Searching for apex predators and flyfishing in the smoke

My plans to head over to the Oregon Coast and down to Mt Shasta got derailed due to all the wildfires.  So I spent several days in the Kootenai National Forest in the remote northwest corner of Montana, home to grizzlies, wolves, and cougars… none of which I was able to see, although I did find wolf tracks and scat and saw one black bear.  Besides going on long walks and motorcycle excursions in search of these animals, I spent much of my time flyfishing in high mountain lakes.  I’m new to flyflshing and its a bit of a learning curve to get the hang of it, however I’m happy to say I landed my first 5 trout using dry flies and enjoyed a good feast with my dog.  It is quite exciting to watch the trout aggressively strike the flies as they float and shimmy on the surface.  I was a bit skeptical about the idea of fly fishing being this greater art than traditional spin casting, but I’m starting to see the light.  What I like about fly fishing it that it requires a good deal more concentration, and intimacy with the prey you seek.  You have to really study and watch the fish, observe how and what they are feeding on, and adjust tactics accordingly.  Setting the hook is also more important in flyfishing I’ve noticed.  The fly hooks are small enough that the trout can just spit them back out once they realize they’ve been duped if you fail to promptly set the hook.  A treble hook on a traditional lure makes this less imperative.  I will continue to flyfish as long as the weather allows to try and get ahead of the curve and get a good workingman’s grasp on the art.  I spend my mornings and evenings reading and doing yogic practices.  Fishing and observing wildlife is a great daytime occupation.

The amount of smoke in the air in the forest lately has been very impressive.  Sometimes you can barely see the sun.  You can both smell and taste the smoke, and see it sweeping through the air like mist.  The nights, especially during the recent new moon, were eerily pitch black.  The smoke hid all the stars.  During the daytime, everything is dreary and grey, and its hard to tell what the weather actually is, whether its about to rain or not.  Being in such a remote and wild forest haunted with predators, the smoke really set a spooky and mysterious tone, especially in the areas where previous fires had already decimated the forest.  I felt like I was in an Edgar Allen Poe story, walking through barren, burnt forests in a thick fog, seeing and hearing only the occasional raven or two observing me from the dead branches.  

Today I’m heading down to Salmon Idaho to check out Goldbug hot springs, a set of natural thermal pools up in the mountains.   There’s some good fishing in the area as well, and wolves also inhabit the place, though they are heavily hunted.  Perhaps I’ll get luckily one of these days and catch a glimpse of these sacred, mystical beasts.  From there I plan to sweep around the back side of the Grand Tetons and visit the park for a few days before journeying over to Reno for my pistol course so I can get my conceal and carry permit.  That course is the last obligation I have, the only item on my “schedule”.  I look forward to exploring the Redwoods of California and the beautiful rock formations of southern Utah after that.  Then perhaps I’ll start hunting for land and a cabin in New Mexico.  I had a meditation vision that told me that the place I seek will not be available until 11/12, so I haven’t started seeking yet.  It’s amazing how detailed and precise information can be transmitted mysteriously while in a quiet state.  I was sitting on the edge of a canyon in the Badlands in a state of deep tranquility, when suddenly I heard and innervoice that very specifically stated this information.  It also said that after that time, the place for me will be presented to me.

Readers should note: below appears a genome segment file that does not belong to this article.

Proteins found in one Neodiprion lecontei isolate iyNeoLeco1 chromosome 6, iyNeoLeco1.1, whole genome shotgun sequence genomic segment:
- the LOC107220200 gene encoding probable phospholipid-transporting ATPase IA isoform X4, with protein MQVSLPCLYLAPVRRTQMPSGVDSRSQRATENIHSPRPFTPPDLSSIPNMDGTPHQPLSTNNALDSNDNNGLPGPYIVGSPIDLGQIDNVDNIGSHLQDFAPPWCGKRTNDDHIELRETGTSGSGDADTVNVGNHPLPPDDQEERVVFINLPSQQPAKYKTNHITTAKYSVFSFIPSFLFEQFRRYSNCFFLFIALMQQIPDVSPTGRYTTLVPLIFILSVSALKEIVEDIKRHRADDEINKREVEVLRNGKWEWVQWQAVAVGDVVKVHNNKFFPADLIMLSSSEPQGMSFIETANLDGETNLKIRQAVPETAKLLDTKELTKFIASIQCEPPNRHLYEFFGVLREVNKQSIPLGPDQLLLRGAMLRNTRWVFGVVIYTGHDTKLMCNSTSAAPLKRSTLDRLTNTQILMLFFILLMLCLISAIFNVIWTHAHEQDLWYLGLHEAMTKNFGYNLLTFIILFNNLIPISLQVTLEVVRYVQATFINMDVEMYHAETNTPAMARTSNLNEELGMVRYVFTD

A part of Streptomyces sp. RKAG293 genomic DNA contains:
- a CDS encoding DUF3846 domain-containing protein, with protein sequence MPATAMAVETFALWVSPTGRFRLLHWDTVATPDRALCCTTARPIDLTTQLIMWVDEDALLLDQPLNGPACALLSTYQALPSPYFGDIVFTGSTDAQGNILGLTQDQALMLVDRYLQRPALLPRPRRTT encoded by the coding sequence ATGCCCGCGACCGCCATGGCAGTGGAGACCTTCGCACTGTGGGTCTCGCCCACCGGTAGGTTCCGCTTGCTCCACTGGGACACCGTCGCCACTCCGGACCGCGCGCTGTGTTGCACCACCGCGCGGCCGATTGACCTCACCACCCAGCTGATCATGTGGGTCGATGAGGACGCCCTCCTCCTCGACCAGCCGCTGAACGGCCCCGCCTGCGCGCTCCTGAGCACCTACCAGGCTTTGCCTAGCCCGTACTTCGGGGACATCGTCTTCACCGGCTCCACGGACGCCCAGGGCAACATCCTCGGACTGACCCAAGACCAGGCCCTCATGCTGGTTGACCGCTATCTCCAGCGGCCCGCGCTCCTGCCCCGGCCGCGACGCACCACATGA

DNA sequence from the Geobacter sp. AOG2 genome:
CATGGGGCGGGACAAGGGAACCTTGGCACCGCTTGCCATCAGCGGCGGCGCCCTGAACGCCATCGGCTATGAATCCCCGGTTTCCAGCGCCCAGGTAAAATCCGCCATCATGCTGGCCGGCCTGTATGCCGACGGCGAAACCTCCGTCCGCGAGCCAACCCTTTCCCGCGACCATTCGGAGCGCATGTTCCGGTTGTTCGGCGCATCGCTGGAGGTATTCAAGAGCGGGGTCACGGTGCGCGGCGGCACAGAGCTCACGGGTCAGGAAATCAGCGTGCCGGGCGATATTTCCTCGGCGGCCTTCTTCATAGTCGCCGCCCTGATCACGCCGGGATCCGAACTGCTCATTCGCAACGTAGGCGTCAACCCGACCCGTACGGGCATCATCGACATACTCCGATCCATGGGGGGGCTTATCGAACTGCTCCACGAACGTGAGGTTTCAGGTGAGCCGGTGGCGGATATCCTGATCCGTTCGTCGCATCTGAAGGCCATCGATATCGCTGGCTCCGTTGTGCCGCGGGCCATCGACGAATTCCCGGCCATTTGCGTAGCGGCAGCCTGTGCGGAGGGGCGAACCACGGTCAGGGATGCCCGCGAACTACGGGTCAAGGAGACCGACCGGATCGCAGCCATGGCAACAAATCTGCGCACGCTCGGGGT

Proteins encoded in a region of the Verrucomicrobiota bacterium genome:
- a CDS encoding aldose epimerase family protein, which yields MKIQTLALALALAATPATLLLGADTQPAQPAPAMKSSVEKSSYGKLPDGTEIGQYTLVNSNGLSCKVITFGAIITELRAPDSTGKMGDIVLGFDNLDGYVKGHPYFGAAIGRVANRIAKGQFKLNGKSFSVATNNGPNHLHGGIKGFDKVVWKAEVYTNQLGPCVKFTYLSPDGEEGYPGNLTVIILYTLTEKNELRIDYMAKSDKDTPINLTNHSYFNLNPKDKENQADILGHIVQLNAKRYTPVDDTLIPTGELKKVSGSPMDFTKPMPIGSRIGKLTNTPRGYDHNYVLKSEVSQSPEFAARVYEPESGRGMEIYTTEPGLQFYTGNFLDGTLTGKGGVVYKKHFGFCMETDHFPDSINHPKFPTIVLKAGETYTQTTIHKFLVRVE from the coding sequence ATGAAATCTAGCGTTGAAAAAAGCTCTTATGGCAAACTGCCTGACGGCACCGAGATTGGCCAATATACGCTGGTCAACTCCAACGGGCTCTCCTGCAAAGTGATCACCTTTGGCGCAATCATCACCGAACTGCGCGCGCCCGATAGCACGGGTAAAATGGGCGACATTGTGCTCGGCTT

Fishing And Paddling In Montana

I started exploring Montana just before Labor Day weekend and soon found a serene and picturesque lake in the Flathead National Forest, Holland Lake. I appreciated how, unlike so many other lakes, this lake did not have wealthy lake houses all along its shoreline. It was a completely natural setting, apart from a humble lodge and marina. Due to the holiday weekend, there were many campers along the lake’s trails, and many paddleboarders, canoers, kayakers, all in light and merry spirits enjoying the perfect weather. For just a high northern lake, the water was quite comfortable, water you could play in all day without a shiver. I spent the weekend fishing, paddleboarding, and playing flute in the woods. I’ve become quite addicted to the trout fishing out west actually, especially here in Montana where big trout of all varieties can be found in abundance in nearly any stream. After a few days at lake Holland, I spent several more fishing the Blackfeet and Clark Fork rivers, both with flys and spinners, and I’ve enjoyed quite a few good meals on the freshest trout: rainbows, cutthroats, and brookies. Since I was so close to Glacier National Park, despite warnings I had heard about crowds, I also took the opportunity to visit the park and drive the famous “Going To The Sun Road”. I have to say, though the park was indeed breathtakingly beautiful, I’ve fallen a bit out of love with our National Parks. Too many roads, regulations, and tourists. At both Yellowstone and Glacier, you’re not allowed to take your dog on any trails, nor does a statewide fishing permit allow you to fish the parks. You have to buy a separate park license. All I really wanted to do at the parks was find a nice scenic pulloff to play my flute and drum, but every pulloff were jampacked with cars and a frenzy of people, and the roads were contstantly roaring with traffic. If you travel with a dog, it’s nearly impossible to find solitude in these parks. I camped nearly every night of this journey in national forests which I FAR prefer: way less people, roads, and regulations, only a thin network of dirt forest roads and the wide open wilderness without rangers constantly watching you. The forests have just as much scenic beauty and wildlife as the national parks, only less accomodations, people, and paved access roads, which makes them significantly better. The only drawback of the forests, especially here in Montana, is heavy logging. They “thin” the forests, saying it’s good for a whole list of bullshit reasons. In reality, logging interests just want a homogenized crop of profitable timber they can harvest in regularity. Whatever “good” the thinning does for the trees, it’s absolutely devastating to the wildlife and natural ecosystems of those areas. Some areas of the forests feel sad and desolate, more like graveyards than a vital and thriving ecosystem. Make no mistake, the US Forest Service does not serve to protect our forests, but to pimp them out to the highest bidder.